No Sense November

In “What else will happen in 2020” news, I’ve heard rumors of a trucker strike over Thanksgiving weekend, and once I conferred with my truck driving friends, I was at ease it wasn’t going to happen.

Then, however, another woman who is married to a trucker told me it was happening, and her husband is participating in the strike, and then I saw a newsy-show-like clip of it, interviewing a trucker, so I don’t know what to think except this: Expect the unexpected, and prepare without panic.

Anyhoo, it’s been another busy week on our hilltop homestead. We were gifted 100 pounds of potatoes, which is quite simply amazing. It wasn’t but just over a year ago when a complete stranger helped feed my family when we had hit a very rough patch in our year, and to receive free food in bulk is a blessing I will never take for granted.

I’ll be canning some of the potatoes to use in soups over the winter, or to mash up as a side once the fresh potatoes have been used up. I hope, though, to try my hand at lefse making as well – the old country way!

I made chili to take to a small church function on Wednesday night, and someone else brought chili as well – so mine was hardly touched. Which was great for me, because then I was able to can six pints of chili for the pantry. It was a late night, but food in the pantry is worth losing a couple hours of sleep.

Today I canned applesauce from the apples I purchased in my Azure Standard order I picked up earlier this month. I’ve made apple chips (and hope to make one more batch of those) and will make a couple of apple pies as well.

The kids and I have been watching the BBC special, Wartime Farm, (on the u-tube) and it really strikes me how resourceful England’s farms were during WWII, and how not a single scrap – of food, material, nature – was left to waste. It’s mind-blowing, and also a bit convicting. During such a treacherous time in history, so much was done with so little, and all to benefit the fellow man.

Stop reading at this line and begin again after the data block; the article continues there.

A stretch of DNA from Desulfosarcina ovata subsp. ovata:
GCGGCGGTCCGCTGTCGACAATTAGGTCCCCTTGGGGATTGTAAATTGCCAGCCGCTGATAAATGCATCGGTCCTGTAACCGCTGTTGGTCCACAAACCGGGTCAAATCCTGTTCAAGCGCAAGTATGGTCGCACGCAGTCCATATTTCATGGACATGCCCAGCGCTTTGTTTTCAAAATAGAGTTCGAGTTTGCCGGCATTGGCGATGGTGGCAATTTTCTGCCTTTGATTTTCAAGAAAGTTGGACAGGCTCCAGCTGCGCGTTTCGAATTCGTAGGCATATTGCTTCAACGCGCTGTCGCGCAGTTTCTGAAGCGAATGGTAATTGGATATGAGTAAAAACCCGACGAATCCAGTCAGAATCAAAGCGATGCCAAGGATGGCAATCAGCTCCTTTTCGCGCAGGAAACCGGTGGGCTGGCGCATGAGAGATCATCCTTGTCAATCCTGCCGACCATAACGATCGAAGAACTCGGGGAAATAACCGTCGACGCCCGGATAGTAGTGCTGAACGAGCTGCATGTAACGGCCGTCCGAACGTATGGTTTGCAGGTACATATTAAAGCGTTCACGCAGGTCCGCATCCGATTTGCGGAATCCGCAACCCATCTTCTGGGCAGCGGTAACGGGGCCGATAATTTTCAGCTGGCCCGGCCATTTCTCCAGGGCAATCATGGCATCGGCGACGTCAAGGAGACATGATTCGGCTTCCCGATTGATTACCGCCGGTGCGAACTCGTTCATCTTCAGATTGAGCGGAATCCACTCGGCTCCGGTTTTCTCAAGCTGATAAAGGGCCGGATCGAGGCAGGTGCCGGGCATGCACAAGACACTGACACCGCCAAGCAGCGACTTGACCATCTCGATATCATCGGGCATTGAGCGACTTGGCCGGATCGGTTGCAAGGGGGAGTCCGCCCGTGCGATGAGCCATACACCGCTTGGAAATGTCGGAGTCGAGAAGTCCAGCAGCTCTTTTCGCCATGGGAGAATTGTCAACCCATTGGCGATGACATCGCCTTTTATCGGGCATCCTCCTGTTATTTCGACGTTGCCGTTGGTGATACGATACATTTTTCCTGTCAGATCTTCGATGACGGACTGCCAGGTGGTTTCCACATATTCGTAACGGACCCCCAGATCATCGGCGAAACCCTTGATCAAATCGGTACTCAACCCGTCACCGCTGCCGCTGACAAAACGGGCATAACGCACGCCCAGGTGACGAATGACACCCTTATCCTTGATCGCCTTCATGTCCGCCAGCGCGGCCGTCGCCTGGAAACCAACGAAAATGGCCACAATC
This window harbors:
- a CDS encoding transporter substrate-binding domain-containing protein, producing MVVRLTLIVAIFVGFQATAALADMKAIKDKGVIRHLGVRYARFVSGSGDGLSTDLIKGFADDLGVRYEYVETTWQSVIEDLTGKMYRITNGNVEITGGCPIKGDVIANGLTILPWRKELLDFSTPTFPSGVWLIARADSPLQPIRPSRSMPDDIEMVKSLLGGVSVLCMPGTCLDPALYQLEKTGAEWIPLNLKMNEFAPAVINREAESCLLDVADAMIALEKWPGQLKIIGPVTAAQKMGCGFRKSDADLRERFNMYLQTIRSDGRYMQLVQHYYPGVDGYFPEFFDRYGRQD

It gave me pause as I reflected over all we have – not in the way of material things, but in skills, knowledge, resources, determination. I’m so very grateful.

It took England to endure another World War before they could rally their citizens to get back to the land, understanding it was the best way to care for their families.

I think there’s a reason self-sustainability, or homesteading in general, is a pulse in the veins of so many. It’s not just leading a quiet life on acreage. It’s contributing to the greater good of the human race, no matter the time in life your’e facing.

And so it goes. In a No Sense November, where nothing going on equates to anything sensible in my mind, I’m clinging to hope, filled with gratitude, and pressing forward.

In a month – in a year – where there has been chaos, confusion, corruption, uncertainty, unpredictability… we will forge ahead in faith.

The Lord moved us to our hilltop homestead for specific reasons, I have no doubt. And so as the world leaps from one calamity to another, I will rest in the Lord’s peace that surpasses all understanding.

As society fights and falters, I will trust in His plans.

As who-knows-what lurks around the next turn, I know He knows all, and there is no surprising the Lord.

We will take every step rooted in faith, not in fear. We will prepare, not panic. We will suit up in armor remembering our enemy is not flesh and blood, but darkness.

And we will one day make sense of this No Sense November.

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